May 2 (UPI) -- On this date in history:
In 1519, Leonardo da Vinci, Italian artist, scientist and inventor, died at age 67.
In 1611, a new translation of the Bible in England, popularly called the King James Bible after King James I, was published.
In 1863, Confederate Gen. Thomas Jonathan "Stonewall" Jackson was mistakenly shot by his own soldiers. He died eight days later.
In 1913, the United States formally recognized President Yuan Shikai and his Republic of China.
In 1941, the U.S. Federal Communications Commission approved the regular scheduling of commercial television broadcasts.
In 1972, 91 people were killed in a mine fire in Kellogg, Idaho.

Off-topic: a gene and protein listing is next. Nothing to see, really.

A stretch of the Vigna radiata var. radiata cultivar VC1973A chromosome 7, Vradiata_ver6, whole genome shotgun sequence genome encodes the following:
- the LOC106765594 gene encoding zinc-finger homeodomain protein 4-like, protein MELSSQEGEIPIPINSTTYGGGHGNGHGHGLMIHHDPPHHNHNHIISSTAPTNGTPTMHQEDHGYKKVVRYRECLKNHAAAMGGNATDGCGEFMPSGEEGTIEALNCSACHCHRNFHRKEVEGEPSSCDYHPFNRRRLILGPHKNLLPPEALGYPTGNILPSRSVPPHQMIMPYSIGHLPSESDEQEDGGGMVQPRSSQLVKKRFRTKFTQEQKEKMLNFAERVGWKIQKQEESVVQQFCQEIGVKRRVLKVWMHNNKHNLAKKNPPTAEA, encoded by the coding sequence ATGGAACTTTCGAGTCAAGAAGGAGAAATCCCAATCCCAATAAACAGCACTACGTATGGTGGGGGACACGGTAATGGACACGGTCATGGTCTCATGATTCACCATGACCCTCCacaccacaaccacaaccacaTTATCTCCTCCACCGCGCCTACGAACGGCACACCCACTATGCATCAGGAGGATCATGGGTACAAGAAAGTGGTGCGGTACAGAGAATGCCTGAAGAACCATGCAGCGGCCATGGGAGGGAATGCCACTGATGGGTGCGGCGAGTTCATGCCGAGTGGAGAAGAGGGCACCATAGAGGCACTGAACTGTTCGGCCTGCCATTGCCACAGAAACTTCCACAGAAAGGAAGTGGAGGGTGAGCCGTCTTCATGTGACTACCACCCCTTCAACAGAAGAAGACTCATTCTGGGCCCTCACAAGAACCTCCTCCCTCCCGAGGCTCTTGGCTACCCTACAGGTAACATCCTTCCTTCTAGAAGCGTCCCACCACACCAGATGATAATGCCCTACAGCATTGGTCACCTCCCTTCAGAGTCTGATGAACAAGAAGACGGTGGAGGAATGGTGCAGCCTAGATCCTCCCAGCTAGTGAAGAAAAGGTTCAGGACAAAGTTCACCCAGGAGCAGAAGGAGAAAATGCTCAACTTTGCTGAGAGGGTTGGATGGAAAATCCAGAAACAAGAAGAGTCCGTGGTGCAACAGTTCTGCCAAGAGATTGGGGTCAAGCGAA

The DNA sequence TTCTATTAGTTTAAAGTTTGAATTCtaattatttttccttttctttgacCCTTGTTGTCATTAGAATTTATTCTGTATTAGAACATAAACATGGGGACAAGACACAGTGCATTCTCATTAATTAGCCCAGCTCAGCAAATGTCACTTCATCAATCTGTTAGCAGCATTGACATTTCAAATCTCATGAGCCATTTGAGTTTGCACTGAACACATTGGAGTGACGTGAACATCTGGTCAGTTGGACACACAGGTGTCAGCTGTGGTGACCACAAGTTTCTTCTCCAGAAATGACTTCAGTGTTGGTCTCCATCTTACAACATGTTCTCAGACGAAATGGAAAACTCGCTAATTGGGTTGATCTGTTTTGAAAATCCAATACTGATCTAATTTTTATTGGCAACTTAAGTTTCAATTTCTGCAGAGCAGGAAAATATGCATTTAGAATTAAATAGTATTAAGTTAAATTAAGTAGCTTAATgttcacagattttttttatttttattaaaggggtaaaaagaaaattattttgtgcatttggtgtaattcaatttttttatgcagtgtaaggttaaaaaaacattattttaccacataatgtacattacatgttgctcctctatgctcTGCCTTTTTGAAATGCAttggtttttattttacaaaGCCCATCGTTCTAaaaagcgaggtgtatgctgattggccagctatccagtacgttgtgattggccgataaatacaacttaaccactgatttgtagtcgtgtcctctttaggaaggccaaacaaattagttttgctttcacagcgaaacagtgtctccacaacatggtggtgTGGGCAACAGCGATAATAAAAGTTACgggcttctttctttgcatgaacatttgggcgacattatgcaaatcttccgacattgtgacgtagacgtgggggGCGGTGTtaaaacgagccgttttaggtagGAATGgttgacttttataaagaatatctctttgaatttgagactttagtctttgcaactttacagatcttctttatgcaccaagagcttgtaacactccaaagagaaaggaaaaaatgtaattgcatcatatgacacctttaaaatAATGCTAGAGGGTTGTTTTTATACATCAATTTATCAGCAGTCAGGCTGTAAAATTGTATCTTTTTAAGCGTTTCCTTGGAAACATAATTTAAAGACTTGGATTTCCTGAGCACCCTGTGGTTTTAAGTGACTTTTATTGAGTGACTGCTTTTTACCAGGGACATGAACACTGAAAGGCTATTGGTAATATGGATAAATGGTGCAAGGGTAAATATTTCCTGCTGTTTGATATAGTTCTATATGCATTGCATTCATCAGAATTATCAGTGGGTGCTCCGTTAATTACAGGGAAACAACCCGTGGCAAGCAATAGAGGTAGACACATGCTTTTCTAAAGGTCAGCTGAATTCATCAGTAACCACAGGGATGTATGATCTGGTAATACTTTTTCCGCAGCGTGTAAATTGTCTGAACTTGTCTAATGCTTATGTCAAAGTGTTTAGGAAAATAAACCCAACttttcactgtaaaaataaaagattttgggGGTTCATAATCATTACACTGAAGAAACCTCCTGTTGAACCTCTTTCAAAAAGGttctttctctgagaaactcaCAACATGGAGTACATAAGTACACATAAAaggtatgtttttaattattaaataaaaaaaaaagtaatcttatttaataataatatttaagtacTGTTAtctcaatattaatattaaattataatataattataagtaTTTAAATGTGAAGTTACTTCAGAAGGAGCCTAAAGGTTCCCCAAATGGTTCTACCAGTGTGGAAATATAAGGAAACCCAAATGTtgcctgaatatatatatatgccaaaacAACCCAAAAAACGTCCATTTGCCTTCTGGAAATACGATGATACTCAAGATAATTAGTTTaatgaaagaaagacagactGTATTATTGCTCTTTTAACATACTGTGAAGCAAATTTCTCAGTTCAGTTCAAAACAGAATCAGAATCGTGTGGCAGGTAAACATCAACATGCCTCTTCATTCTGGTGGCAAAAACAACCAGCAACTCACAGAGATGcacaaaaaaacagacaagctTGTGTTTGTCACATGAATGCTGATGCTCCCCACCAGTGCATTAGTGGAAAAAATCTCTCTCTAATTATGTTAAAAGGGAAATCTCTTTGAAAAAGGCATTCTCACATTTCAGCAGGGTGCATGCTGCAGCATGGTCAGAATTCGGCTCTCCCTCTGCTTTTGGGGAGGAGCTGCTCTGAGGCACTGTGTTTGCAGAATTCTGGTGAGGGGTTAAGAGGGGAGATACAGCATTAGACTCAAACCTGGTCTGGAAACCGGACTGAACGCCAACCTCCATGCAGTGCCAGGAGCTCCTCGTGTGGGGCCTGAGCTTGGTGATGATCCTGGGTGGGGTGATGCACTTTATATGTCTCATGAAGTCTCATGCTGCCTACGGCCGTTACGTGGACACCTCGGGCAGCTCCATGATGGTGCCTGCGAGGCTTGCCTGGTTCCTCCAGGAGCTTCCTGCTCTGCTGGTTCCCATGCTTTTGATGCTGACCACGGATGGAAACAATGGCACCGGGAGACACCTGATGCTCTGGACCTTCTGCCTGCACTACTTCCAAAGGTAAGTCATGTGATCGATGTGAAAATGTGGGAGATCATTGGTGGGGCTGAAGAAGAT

In 1995, the Clinton administration announced that Cuban boat people seeking asylum in the United States would be henceforth returned to Cuba.
In 2004, Nigerian Christian militants attacked the Muslim town of Yelwa with firearms and machetes. The Nigerian Red Cross put the death toll at 630.
In 2010, Greece was saved from defaulting on its debts by the International Monetary Fund and the 16 European countries of the eurozone, which agreed on a $146 billion loan package for the struggling country.
In 2018, California reported the first death associated with an E. Coli outbreak linked to romaine lettuce grown in Arizona. The outbreak would go on to kill five people and sicken more than 200.